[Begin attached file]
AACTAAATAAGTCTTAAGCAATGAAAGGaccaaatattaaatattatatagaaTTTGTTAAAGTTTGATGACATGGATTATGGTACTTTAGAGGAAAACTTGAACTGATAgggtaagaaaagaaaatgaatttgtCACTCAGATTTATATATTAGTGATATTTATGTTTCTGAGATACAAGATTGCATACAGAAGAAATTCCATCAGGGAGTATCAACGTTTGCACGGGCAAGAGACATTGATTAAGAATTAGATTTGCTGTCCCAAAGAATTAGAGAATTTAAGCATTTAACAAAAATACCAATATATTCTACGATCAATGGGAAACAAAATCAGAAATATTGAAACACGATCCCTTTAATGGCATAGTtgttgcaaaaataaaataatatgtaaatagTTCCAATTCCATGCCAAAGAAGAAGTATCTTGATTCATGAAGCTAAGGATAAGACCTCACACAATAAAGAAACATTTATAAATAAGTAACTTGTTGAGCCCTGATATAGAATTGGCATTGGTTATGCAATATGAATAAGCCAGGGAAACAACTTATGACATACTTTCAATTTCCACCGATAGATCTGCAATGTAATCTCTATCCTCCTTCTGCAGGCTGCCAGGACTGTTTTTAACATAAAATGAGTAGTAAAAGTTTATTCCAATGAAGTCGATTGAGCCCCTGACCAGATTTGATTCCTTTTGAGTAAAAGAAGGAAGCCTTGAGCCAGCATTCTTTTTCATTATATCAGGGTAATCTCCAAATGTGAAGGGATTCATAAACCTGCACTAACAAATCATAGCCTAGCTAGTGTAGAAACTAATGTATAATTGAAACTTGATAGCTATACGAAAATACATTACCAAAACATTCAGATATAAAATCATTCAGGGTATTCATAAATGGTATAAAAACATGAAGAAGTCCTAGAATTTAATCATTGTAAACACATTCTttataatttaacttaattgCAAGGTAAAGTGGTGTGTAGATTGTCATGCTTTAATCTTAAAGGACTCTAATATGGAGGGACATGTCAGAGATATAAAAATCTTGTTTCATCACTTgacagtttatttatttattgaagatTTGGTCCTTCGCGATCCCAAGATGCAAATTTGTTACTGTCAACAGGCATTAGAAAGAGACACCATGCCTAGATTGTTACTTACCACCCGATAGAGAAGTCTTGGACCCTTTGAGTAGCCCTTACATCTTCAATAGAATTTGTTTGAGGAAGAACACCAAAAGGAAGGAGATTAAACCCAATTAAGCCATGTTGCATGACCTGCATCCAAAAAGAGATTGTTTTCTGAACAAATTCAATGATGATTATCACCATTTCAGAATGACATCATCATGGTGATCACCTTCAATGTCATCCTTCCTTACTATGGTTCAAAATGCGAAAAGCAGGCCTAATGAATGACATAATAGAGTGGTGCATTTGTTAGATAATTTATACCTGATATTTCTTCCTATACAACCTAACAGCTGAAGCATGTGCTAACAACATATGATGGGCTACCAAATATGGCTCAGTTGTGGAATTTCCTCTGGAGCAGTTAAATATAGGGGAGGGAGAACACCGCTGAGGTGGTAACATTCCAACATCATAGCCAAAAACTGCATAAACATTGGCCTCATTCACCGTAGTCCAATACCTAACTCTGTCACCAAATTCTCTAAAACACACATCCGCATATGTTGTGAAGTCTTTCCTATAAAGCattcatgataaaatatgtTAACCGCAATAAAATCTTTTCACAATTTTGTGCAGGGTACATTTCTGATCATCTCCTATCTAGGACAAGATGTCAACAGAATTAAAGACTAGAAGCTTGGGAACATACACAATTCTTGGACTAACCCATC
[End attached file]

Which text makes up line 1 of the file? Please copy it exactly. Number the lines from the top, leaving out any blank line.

AACTAAATAAGTCTTAAGCAATGAAAGGaccaaatattaaatattatatagaaTTTGTTAAAGTTTGATGACATGGATTATGGTACTTTAGAGGAAAACTTGAACTGATAgggtaagaaaagaaaatgaatttgtCACTCAGATTTATATATTAGTGATATTTATGTTTCTGAGATACAAGATTGCATACAGAAGAAATTCCATCAGGGAGTATCAACGTTTGCACGGGCAAGAGACATTGATTAAGAATTAGATTTGCTGTCCCAAAGAATTAGAGAATTTAAGCATTTAACAAAAATACCAATATATTCTACGATCAATGGGAAACAAAATCAGAAATATTGAAACACGATCCCTTTAATGGCATAGTtgttgcaaaaataaaataatatgtaaatagTTCCAATTCCATGCCAAAGAAGAAGTATCTTGATTCATGAAGCTAAGGATAAGACCTCACACAATAAAGAAACATTTATAAATAAGTAACTTGTTGAGCCCTGATATAGAATTGGCATTGGTTATGCAATATGAATAAGCCAGGGAAACAACTTATGACATACTTTCAATTTCCACCGATAGATCTGCAATGTAATCTCTATCCTCCTTCTGCAGGCTGCCAGGACTGTTTTTAACATAAAATGAGTAGTAAAAGTTTATTCCAATGAAGTCGATTGAGCCCCTGACCAGATTTGATTCCTTTTGAGTAAAAGAAGGAAGCCTTGAGCCAGCATTCTTTTTCATTATATCAGGGTAATCTCCAAATGTGAAGGGATTCATAAACCTGCACTAACAAATCATAGCCTAGCTAGTGTAGAAACTAATGTATAATTGAAACTTGATAGCTATACGAAAATACATTACCAAAACATTCAGATATAAAATCATTCAGGGTATTCATAAATGGTATAAAAACATGAAGAAGTCCTAGAATTTAATCATTGTAAACACATTCTttataatttaacttaattgCAAGGTAAAGTGGTGTGTAGATTGTCATGCTTTAATCTTAAAGGACTCTAATATGGAGGGACATGTCAGAGATATAAAAATCTTGTTTCATCACTTgacagtttatttatttattgaagatTTGGTCCTTCGCGATCCCAAGATGCAAATTTGTTACTGTCAACAGGCATTAGAAAGAGACACCATGCCTAGATTGTTACTTACCACCCGATAGAGAAGTCTTGGACCCTTTGAGTAGCCCTTACATCTTCAATAGAATTTGTTTGAGGAAGAACACCAAAAGGAAGGAGATTAAACCCAATTAAGCCATGTTGCATGACCTGCATCCAAAAAGAGATTGTTTTCTGAACAAATTCAATGATGATTATCACCATTTCAGAATGACATCATCATGGTGATCACCTTCAATGTCATCCTTCCTTACTATGGTTCAAAATGCGAAAAGCAGGCCTAATGAATGACATAATAGAGTGGTGCATTTGTTAGATAATTTATACCTGATATTTCTTCCTATACAACCTAACAGCTGAAGCATGTGCTAACAACATATGATGGGCTACCAAATATGGCTCAGTTGTGGAATTTCCTCTGGAGCAGTTAAATATAGGGGAGGGAGAACACCGCTGAGGTGGTAACATTCCAACATCATAGCCAAAAACTGCATAAACATTGGCCTCATTCACCGTAGTCCAATACCTAACTCTGTCACCAAATTCTCTAAAACACACATCCGCATATGTTGTGAAGTCTTTCCTATAAAGCattcatgataaaatatgtTAACCGCAATAAAATCTTTTCACAATTTTGTGCAGGGTACATTTCTGATCATCTCCTATCTAGGACAAGATGTCAACAGAATTAAAGACTAGAAGCTTGGGAACATACACAATTCTTGGACTAACCCATC